South Africa's Rand broke above the 78.6% Fibonacci retracement of the January 2016 downtrend last week before surging above the 100% retracement and setting a new all-time high for the USD/ZAR rate in the process on Monday.
Meanwhile, the Pound-to-Rand rate has failed to sustain a break above the 50% retracement of its own January 2016 downtrend although with the Dollar increasingly tipped to cede ground to many major currencies, the British unit could yet break above the 20.62 level. It's forecast to remain comfortably above the 20.0 level until mid-year, before rising to 20.48 in time for year-end.
The Pound-to-Rand rate is effectively the sum of GBP/USD over ZAR/USD so if the Rand remains on the defensive against the Dollar and the Dollar itself cedes ground to Sterling, the Pound-to-Rand rate would rise. Commerzbank forecasts the GBP/USD rate will rise to 1.18 by the end of June and 1.28 by year-end.
"With its exceptionally large step, the SARB is signaling that it is prepared to make its contribution to stabilizing the economy in the face of the corona crisis. We have adjusted our forecast and so far expect a further interest rate cut in 2020. Depending on the course of the Covid epidemic - globally and for South Africa - further steps cannot be ruled out," Andreae warns.
Above: Pound-to-Rand rate at weekly intervals, repelled by 50% retracement of 2016 trend but nestled above 20.0.
The SARB surprised investors last week by cutting its cash rate 100 basis points to 5.25% when consensus had expected only a 50 basis point cut. It cited the threat posed by the coronavirus and efforts to contain it, although the rub for the SARB and Rand is that this cut might not make it as far as the wallets of households and businesses due to events in the bond market.
South African bond yields, which move in the opposite direction to prices, have been surging for weeks now and have continued to rise even after the 100 basis point rate cut. That's unusual because yields, which represent the interest return earned by investors who buy bonds in the secondary market, typically fall alongside currencies in response to interest rate cuts. And it's a problem because some bond yields get baked into just about every interest rate that's charged across an economy, whch means that South African borrowing costs might rise soon even though the SARB has cut the cash rate sharply.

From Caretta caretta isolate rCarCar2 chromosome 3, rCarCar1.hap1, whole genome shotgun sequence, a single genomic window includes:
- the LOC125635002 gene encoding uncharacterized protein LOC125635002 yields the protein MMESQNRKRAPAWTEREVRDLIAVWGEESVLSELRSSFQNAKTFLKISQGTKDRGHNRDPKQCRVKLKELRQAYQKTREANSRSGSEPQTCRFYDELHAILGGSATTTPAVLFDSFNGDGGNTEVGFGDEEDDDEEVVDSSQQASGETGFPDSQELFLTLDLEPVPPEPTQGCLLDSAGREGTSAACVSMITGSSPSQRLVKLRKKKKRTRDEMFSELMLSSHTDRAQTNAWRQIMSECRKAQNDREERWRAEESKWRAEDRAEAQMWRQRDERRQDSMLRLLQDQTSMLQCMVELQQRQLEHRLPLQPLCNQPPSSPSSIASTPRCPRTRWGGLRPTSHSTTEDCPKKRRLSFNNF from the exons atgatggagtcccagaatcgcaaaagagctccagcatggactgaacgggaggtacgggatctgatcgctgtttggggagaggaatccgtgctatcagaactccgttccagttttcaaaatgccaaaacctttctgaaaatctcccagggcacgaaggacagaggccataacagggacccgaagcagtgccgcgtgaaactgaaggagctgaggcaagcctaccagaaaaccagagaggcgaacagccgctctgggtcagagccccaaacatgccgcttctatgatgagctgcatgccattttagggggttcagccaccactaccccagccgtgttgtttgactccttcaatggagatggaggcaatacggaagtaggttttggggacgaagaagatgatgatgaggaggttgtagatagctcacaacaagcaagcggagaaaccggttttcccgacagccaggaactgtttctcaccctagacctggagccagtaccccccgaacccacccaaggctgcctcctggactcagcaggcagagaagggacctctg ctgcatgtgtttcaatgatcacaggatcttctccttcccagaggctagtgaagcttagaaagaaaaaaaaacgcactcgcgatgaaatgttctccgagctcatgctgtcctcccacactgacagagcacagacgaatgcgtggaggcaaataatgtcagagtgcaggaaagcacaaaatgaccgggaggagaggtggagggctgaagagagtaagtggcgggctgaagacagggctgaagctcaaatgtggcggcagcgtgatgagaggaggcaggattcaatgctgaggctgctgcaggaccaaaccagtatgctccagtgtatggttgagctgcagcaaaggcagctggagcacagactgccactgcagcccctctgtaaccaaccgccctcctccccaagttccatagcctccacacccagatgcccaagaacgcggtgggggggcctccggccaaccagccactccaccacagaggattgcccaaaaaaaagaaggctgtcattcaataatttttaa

The government's 10-year bond yields had risen to their highest level since 1996 by Tuesday and the 3-year yield had risen back to levels that prevailed when the South African cash rate was 6.5%.
"I remember having discussions in the dealing room of how high the yields on the benchmark bond could go on the back of a Moody’s downgrade, and a lot of people mentioned 200bp would be a lot. We’ve done more than that in the space of three weeks, and Moody’s review hasn’t even happened yet," says Michelle Wohlberg, a bond salesperson at Rand Merchant Bank. "With Moody’s review and the GBI EM rebalancing set for the end of this month, I do think investors will still approach SAGBs with caution, but as yields continue to tick higher, they become more compelling with every passing day."
Above: USD/ZAR at daily intervals, alongside 3-year (black) and 10-year (orange) SA yields. All rise after SARB rate cut.
Yields have surged just about everywhere in recent weeks but including where there have been rate cuts and on each of the latter occasions yields have elicited a further and greater response from the central bank in question. The best examples are the Federal Reserve (Fed) and Bank of England (BoE).
The Fed and BoE saw yields rise sharply after earlier rate cuts, as investors moved from bonds into cash, prompting both to cut rates to the 'zero lower bound' and increase their quantitative easing (QE) programs. QE involves a central bank buying government bonds, forcing down yields and and reducing real economy borrowing costs in the process. The Fed now says it intends to buy an unlimited supply of U.S. government bonds while the BoE has lifted its bond purchase intention by £210bn, from £435bn to £645bn when a small allocation for corporate bonds is included.
However, and if recent market conditions have been sufficient to force two of the world's largest central banks to extremes, there might be some chance the SARB is also compelled to go even further too. And that could spell another headache for the Rand. Some might argue there is a case for greater action from the SARB given the government is constrained by credit rating concerns and limited in its ability to provide fiscal stimulus for the economy.